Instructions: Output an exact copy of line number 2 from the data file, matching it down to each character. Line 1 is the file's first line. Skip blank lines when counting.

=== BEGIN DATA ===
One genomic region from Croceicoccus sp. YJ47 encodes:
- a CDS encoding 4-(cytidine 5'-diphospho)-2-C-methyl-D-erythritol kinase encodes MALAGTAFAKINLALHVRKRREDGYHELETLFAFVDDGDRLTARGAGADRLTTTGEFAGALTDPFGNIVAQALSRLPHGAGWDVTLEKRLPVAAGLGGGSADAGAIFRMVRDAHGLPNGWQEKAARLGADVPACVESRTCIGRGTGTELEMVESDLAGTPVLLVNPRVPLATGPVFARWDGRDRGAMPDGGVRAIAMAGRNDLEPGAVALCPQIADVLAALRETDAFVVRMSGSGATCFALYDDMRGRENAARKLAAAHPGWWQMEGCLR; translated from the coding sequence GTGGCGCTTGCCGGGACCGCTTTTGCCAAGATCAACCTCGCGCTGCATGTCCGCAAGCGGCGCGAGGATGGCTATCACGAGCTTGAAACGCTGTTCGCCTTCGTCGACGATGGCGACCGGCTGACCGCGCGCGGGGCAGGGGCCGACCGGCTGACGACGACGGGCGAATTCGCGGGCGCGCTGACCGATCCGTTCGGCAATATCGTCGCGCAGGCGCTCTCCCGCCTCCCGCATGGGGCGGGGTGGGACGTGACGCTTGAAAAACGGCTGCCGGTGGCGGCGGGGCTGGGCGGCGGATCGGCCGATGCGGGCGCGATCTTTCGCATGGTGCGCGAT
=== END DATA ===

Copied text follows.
- a CDS encoding 4-(cytidine 5'-diphospho)-2-C-methyl-D-erythritol kinase encodes MALAGTAFAKINLALHVRKRREDGYHELETLFAFVDDGDRLTARGAGADRLTTTGEFAGALTDPFGNIVAQALSRLPHGAGWDVTLEKRLPVAAGLGGGSADAGAIFRMVRDAHGLPNGWQEKAARLGADVPACVESRTCIGRGTGTELEMVESDLAGTPVLLVNPRVPLATGPVFARWDGRDRGAMPDGGVRAIAMAGRNDLEPGAVALCPQIADVLAALRETDAFVVRMSGSGATCFALYDDMRGRENAARKLAAAHPGWWQMEGCLR; translated from the coding sequence GTGGCGCTTGCCGGGACCGCTTTTGCCAAGATCAACCTCGCGCTGCATGTCCGCAAGCGGCGCGAGGATGGCTATCACGAGCTTGAAACGCTGTTCGCCTTCGTCGACGATGGCGACCGGCTGACCGCGCGCGGGGCAGGGGCCGACCGGCTGACGACGACGGGCGAATTCGCGGGCGCGCTGACCGATCCGTTCGGCAATATCGTCGCGCAGGCGCTCTCCCGCCTCCCGCATGGGGCGGGGTGGGACGTGACGCTTGAAAAACGGCTGCCGGTGGCGGCGGGGCTGGGCGGCGGATCGGCCGATGCGGGCGCGATCTTTCGCATGGTGCGCGAT